Great Read: A Tale of Two Cities   Leave a comment

The Easton Press collectible books are pretty.  They’ve got gold-embossed leather covers, custom endpapers and a ribbon bound in as a bookmark.  It just feels different than when reading a Kindle; the Kindle can’t duplicate the feeling of turning pages.

I’ve always been a reader.  My folks always had money for me to buy books in elementary school — and money was precious.  Reading, though, was important.

And I became a reader.

A few years ago, I decided to step up my game.  I was reading a lot of novels — mainly political thrillers, police procedurals and hard sci-fi.

I discovered the Easton Press, and subscribed to a couple of their series:  The 100 Greatest Books Ever Written, and The Masterpieces of Science Fiction (which Easton has since canceled).  Every month, I get a classic book in the mail, and one result is a great office environment for me.

Since I’ve already received a petition to leave this accumulation to someone in my will, I know my passion for good reads in attractive packages is shared.

I’ve supplemented the library with non-redundant selections from another canceled series, The 100 Greatest Books of All Time, published by Franklin Library.  You put it all together, and you’ve got a very fine and far-reaching collection of literature.  The authors range from Orson Scott Card to Franz Kafka, from Virgil to Shakespeare, from Kurt Vonnegut, Jr.,  to Petronius.

What’s it take to become a classic?  Perhaps having the best opening line, and the best closing line … in the same book!  Such duality is the case in A Tale of Two Cities.

Dickens lived 1812-1870, and meticulously researched the historical references in A Tale of Two Cities.

“It was the best of times, it was the worst of times, it was the age of wisdom, it was the age of foolishness, it was the epoch of belief, it was the epoch of incredulity, it was the season of Light, it was the season of Darkness, it was the spring of hope, it was the winter of despair, we had everything before us, we had nothing before us, we were all going direct to Heaven, we were all going direct the other way – in short, the period was so far like the present period, that some of its noisiest authorities insisted on its being received, for good or for evil, in the superlative degree of comparison only.”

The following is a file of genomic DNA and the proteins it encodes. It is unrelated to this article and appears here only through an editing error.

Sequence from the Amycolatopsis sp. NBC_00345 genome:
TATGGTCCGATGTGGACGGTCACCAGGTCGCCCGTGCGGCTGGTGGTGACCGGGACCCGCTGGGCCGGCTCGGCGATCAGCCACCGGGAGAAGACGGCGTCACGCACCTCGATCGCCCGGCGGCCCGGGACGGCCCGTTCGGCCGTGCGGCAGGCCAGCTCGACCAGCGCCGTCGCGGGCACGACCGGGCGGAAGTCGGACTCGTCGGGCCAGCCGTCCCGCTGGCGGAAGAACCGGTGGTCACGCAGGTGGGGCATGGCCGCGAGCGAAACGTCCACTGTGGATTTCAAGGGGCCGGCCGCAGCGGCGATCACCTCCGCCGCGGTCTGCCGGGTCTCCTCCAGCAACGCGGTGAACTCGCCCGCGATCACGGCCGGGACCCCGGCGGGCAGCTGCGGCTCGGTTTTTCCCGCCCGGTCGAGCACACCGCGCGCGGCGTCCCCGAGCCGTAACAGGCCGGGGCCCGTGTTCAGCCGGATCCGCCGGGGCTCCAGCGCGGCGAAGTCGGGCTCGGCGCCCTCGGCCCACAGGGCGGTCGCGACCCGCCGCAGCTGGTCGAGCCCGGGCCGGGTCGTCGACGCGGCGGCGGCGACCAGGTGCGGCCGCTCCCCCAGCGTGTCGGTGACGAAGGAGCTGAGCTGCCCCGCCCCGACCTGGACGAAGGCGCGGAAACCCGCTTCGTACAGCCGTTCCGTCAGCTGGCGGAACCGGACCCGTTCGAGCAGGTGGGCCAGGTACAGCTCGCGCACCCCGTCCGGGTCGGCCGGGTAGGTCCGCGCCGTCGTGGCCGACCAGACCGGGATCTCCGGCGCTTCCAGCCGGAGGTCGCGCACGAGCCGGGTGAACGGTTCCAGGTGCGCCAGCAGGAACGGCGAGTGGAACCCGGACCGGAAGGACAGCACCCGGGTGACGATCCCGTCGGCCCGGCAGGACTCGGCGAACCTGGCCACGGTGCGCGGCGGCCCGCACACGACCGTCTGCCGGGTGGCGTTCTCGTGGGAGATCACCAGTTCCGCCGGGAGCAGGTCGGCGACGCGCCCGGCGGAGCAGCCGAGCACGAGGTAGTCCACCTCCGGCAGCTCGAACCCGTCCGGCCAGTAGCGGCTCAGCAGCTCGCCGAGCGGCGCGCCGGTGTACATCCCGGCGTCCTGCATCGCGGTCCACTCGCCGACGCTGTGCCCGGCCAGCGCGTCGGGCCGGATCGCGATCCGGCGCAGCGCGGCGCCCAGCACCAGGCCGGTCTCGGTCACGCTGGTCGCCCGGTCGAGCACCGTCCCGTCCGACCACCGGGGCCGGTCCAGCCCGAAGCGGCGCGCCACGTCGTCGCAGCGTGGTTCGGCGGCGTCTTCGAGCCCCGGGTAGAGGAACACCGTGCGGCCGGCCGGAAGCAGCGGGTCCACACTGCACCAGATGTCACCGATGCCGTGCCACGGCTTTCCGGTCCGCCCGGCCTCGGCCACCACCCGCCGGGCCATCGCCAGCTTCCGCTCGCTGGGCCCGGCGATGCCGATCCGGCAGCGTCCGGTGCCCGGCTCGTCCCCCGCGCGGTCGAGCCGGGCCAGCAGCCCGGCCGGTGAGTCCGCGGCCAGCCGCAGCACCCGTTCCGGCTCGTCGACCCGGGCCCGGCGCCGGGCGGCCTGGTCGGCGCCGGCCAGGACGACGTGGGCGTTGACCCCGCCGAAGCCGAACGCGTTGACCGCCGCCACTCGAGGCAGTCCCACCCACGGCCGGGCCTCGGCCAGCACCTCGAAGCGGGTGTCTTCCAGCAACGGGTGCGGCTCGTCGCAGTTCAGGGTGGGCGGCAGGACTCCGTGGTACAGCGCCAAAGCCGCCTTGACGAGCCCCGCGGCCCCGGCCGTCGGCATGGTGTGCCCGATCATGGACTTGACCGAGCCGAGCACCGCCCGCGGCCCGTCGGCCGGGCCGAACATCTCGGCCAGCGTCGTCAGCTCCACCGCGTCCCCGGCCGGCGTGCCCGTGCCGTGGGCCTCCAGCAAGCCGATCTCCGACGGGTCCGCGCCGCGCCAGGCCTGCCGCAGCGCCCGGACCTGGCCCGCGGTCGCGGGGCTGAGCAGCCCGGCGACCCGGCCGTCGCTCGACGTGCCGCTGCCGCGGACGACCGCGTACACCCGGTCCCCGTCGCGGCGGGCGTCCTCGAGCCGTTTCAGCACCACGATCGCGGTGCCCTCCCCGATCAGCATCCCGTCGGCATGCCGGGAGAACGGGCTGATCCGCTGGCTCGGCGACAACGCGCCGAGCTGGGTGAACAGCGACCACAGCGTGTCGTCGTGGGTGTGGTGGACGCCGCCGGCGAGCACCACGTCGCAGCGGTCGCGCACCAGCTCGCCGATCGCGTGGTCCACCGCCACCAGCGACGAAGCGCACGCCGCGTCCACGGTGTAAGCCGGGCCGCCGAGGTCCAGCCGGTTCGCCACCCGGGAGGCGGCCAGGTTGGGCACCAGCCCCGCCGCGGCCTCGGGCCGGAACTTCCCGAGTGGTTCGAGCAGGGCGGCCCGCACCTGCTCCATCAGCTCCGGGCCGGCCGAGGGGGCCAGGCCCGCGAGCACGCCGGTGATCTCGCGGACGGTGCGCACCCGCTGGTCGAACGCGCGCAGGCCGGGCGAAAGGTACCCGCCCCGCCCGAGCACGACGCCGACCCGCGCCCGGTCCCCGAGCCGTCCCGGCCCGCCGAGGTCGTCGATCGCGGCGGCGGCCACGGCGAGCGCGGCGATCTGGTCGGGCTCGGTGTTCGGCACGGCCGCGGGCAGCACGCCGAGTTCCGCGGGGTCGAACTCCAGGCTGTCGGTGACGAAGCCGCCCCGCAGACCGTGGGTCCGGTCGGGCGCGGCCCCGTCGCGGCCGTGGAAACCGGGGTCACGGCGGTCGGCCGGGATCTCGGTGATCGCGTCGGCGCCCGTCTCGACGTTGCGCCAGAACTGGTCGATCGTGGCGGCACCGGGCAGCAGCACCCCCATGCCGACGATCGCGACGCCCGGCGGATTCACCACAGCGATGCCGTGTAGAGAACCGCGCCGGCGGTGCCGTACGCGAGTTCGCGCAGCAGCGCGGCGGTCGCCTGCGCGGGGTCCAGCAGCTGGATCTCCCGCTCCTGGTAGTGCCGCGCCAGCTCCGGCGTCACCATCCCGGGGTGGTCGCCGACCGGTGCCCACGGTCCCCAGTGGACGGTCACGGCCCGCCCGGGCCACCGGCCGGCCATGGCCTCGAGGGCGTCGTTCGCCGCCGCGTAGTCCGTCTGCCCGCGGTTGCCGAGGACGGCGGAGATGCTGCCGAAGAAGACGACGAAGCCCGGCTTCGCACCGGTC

From that beginning, Dickens takes you on a journey through Victorian England and revolutionary France.  You get unique perspectives on human compassion, love, dedication to your profession and revenge.  It’s also a heady brew of human misery.

“It is a far, far better thing that I do, than I have ever done; it is a far, far better rest that I go to than I have ever known.”

You need to read this book.

Then watch some of the new sitcoms and tell me your time with “The New Normal” is time well spent.

Some of the books are difficult reads, frankly.  I typically read in dribs and drabs … several minutes over weekday lunches, and perhaps an hour in the evening.  I’m often multi-tasking, with a sandwich in my hand or waiting for a computer program to install.  I’ve found I have difficulty appreciating poetry with that backdrop.  I also don’t like reading plays — ironic, given my passion in college was theater.  Perhaps that’s simply I love doing theater, not reading the literature.

Some books are true surprises:  loved the Count of Monte Cristo.  Really haven’t liked any of Jules Verne; it’s just too dated for me.  Thoreau’s Walden hasn’t improved with age (I liked it when I read it years ago; was totally non-plussed this time through).  Agatha Christie’s And Then There Were None was fabulous, as was Zola’s Nana.  And many more!

Your mileage will vary, of course.  And isn’t that discovery really the fun part?

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